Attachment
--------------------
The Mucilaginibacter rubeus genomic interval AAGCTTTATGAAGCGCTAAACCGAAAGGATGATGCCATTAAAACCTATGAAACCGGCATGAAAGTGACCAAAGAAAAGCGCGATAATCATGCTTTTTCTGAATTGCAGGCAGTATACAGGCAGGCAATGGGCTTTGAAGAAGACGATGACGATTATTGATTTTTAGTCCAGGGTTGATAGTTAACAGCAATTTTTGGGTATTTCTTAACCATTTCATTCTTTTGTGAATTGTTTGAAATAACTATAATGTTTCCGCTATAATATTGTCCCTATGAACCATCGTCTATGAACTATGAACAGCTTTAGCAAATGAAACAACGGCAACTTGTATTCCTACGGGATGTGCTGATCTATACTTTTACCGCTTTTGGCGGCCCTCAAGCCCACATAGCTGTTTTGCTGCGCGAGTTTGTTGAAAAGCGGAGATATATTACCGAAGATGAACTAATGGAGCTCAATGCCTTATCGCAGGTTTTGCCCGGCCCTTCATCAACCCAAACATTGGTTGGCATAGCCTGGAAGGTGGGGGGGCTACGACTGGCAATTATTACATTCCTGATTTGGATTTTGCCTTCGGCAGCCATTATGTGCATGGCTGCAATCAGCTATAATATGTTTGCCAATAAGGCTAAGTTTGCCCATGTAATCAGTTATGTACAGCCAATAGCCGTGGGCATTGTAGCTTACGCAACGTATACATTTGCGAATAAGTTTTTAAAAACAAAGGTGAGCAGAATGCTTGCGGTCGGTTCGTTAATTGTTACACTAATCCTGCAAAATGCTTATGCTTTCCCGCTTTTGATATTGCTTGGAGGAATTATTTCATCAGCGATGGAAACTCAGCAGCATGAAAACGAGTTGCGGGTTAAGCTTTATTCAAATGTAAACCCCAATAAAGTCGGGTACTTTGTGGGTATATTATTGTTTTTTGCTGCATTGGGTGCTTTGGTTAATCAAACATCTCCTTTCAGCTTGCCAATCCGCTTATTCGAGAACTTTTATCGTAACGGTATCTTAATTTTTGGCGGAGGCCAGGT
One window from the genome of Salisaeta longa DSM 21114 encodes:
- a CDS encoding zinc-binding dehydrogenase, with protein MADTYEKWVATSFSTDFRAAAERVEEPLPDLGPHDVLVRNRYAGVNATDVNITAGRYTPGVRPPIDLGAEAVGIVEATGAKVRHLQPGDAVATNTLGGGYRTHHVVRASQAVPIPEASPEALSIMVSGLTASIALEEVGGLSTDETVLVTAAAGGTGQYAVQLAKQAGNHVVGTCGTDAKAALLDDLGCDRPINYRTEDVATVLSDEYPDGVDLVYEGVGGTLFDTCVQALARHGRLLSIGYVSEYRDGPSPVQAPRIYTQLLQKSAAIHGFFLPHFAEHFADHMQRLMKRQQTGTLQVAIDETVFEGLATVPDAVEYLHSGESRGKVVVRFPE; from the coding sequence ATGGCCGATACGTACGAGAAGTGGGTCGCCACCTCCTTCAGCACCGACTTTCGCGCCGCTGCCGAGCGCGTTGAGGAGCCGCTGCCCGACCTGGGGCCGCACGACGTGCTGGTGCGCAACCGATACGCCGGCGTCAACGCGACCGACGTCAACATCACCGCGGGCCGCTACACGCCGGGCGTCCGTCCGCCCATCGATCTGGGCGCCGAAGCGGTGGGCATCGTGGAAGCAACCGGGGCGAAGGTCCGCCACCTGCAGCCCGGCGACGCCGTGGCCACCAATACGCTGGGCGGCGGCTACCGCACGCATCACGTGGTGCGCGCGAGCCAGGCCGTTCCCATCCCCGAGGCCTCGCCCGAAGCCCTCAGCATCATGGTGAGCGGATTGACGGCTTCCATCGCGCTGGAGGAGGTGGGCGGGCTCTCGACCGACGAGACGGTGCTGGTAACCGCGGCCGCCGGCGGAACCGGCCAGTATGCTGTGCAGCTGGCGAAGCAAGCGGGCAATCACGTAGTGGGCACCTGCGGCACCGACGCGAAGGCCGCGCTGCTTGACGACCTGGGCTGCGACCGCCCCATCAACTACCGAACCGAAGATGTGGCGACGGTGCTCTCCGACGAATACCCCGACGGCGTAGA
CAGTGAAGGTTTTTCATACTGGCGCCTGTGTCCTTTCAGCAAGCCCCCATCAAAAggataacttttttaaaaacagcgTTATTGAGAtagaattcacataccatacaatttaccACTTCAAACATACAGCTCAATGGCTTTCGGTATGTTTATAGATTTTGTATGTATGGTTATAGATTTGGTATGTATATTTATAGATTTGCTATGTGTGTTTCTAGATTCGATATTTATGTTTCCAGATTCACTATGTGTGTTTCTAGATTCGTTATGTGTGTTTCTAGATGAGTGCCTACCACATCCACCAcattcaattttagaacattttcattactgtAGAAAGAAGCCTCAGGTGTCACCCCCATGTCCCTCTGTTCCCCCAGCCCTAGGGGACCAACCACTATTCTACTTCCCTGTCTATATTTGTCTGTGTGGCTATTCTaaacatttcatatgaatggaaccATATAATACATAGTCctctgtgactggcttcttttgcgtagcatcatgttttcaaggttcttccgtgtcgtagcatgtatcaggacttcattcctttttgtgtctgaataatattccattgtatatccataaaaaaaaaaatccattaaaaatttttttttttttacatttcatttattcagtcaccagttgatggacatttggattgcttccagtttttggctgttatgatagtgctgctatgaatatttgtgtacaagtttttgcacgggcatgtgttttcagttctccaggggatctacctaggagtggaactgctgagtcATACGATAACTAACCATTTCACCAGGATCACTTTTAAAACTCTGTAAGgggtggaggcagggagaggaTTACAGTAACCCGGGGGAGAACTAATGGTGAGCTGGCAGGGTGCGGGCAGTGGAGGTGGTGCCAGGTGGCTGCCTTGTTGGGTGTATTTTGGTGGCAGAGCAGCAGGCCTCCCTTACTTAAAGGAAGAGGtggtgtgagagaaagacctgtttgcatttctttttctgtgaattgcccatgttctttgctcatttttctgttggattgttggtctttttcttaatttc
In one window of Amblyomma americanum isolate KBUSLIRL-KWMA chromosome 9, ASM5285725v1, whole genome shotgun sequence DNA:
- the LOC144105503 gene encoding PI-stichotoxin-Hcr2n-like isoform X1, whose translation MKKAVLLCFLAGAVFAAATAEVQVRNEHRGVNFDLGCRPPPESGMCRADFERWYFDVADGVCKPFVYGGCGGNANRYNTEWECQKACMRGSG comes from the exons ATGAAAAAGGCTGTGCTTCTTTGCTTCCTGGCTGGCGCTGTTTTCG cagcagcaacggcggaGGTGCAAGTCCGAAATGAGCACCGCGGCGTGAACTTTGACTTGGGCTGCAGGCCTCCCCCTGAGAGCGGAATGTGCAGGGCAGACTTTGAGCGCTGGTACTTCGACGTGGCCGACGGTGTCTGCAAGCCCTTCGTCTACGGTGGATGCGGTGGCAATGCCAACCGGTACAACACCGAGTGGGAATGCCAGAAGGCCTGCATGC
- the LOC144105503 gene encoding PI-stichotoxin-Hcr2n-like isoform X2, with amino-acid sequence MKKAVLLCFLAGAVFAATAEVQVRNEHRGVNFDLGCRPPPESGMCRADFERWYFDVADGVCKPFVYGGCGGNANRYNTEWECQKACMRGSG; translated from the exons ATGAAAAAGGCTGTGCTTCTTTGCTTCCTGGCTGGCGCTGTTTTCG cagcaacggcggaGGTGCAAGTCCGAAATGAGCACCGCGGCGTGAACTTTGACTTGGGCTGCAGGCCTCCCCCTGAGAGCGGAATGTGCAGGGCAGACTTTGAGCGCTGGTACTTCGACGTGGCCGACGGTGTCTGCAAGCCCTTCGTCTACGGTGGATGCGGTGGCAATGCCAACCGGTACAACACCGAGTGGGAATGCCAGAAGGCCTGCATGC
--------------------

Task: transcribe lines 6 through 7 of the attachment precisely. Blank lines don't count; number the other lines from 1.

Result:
- the LOC144105503 gene encoding PI-stichotoxin-Hcr2n-like isoform X1, whose translation MKKAVLLCFLAGAVFAAATAEVQVRNEHRGVNFDLGCRPPPESGMCRADFERWYFDVADGVCKPFVYGGCGGNANRYNTEWECQKACMRGSG comes from the exons ATGAAAAAGGCTGTGCTTCTTTGCTTCCTGGCTGGCGCTGTTTTCG cagcagcaacggcggaGGTGCAAGTCCGAAATGAGCACCGCGGCGTGAACTTTGACTTGGGCTGCAGGCCTCCCCCTGAGAGCGGAATGTGCAGGGCAGACTTTGAGCGCTGGTACTTCGACGTGGCCGACGGTGTCTGCAAGCCCTTCGTCTACGGTGGATGCGGTGGCAATGCCAACCGGTACAACACCGAGTGGGAATGCCAGAAGGCCTGCATGC
- the LOC144105503 gene encoding PI-stichotoxin-Hcr2n-like isoform X2, with amino-acid sequence MKKAVLLCFLAGAVFAATAEVQVRNEHRGVNFDLGCRPPPESGMCRADFERWYFDVADGVCKPFVYGGCGGNANRYNTEWECQKACMRGSG; translated from the exons ATGAAAAAGGCTGTGCTTCTTTGCTTCCTGGCTGGCGCTGTTTTCG cagcaacggcggaGGTGCAAGTCCGAAATGAGCACCGCGGCGTGAACTTTGACTTGGGCTGCAGGCCTCCCCCTGAGAGCGGAATGTGCAGGGCAGACTTTGAGCGCTGGTACTTCGACGTGGCCGACGGTGTCTGCAAGCCCTTCGTCTACGGTGGATGCGGTGGCAATGCCAACCGGTACAACACCGAGTGGGAATGCCAGAAGGCCTGCATGC